Mismatch of Tenures in Negotiations

This concept deals with differing governance stability in parties to negotiations and its effect on the outcome of negotiations.


Mismatch of Tenures in Negotiations is a discrepancy between the duration and stability of tenures of top executives engaged in negotiations. This discrepancy may create a leverage of time in negotiations, favoring the longer-lasting and more stable party.


The concept of Mismatch of Tenures means that the more one party is subject to a political system that is characterized by shorter and less stable tenures, the more that party is weakened in the negotiation process.

In general, democratic elections yield cyclical structured change in leadership and political power. In authoritarian regimes power is held in greater permanence by a single leader or group who are usually displaced by a political shock. In other words, democratic leaders may often be structurally weakened when negotiating with stable authoritarian rulers.


The mismatch of tenures between the Israeli and Palestinian political systems creates a Palestinian advantage when negotiating. Yasser Arafat is one of the longest lasting leaders in the world, with over 35 years as head of the PLO. On the other hand, the Israeli political system is characterized by volatility and high turn-over of governments making Israeli politics one of the most unstable in the democratic world with the past 5 Prime Ministers not completing their full term.1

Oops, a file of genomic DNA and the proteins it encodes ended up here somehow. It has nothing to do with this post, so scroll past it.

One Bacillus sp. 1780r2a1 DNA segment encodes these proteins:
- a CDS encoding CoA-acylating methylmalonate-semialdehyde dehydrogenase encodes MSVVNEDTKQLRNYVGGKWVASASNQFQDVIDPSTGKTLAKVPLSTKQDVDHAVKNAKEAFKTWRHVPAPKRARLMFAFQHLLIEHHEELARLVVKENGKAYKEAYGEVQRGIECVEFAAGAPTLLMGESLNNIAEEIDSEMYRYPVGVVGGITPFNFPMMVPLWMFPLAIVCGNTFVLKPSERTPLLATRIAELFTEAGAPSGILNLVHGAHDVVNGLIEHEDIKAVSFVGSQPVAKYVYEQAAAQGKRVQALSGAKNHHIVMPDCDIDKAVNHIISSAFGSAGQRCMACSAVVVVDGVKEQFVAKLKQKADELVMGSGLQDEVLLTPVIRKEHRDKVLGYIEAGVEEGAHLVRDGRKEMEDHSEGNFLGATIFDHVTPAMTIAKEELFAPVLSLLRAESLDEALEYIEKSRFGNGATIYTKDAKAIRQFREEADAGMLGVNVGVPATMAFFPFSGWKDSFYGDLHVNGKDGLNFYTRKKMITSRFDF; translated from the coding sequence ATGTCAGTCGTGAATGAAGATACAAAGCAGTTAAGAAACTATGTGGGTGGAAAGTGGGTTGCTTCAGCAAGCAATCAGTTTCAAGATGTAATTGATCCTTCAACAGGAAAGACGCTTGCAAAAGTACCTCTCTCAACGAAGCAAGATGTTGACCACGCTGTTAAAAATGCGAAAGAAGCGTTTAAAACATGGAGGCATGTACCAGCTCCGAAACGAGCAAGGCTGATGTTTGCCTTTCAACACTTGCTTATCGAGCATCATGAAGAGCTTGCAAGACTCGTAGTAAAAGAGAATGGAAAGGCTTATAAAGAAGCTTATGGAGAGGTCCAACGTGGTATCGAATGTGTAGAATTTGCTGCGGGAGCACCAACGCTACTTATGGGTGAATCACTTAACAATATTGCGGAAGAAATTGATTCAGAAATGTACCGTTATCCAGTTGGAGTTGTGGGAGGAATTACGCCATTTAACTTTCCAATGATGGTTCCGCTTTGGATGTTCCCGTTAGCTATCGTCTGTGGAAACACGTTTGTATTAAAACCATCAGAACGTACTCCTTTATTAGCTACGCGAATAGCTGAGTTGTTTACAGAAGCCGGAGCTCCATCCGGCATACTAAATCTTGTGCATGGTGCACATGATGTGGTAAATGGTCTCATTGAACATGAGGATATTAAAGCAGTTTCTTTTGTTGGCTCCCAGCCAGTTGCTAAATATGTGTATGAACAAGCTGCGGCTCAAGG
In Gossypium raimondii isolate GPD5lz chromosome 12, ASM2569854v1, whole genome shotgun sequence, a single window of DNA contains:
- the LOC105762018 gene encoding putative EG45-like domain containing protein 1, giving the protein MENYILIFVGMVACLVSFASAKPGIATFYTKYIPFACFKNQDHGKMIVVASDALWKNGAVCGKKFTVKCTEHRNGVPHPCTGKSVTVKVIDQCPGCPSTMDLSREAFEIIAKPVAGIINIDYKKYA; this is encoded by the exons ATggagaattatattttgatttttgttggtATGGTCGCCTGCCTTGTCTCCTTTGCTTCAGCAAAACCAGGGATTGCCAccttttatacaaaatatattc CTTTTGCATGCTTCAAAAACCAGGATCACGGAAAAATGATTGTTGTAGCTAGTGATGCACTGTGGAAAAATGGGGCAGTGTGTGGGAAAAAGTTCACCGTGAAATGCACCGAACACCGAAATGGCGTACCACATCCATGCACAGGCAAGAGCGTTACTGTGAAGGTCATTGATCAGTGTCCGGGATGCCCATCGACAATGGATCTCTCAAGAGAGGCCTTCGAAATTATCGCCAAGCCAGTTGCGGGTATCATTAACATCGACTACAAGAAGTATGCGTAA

1 Yitzhak Rabin (1992-95); Shimon Peres (1995-96); Benjamin Netanyahu (1996-99); Ehud Barak (1999-01); Ariel Sharon (2001-).

More Sources
Regan and Leng, "Social and Political Cultural effects on the Outcomes of Mediation in Militarized Interstate disputes", International Studies Quarterly, Vol. 47, 2003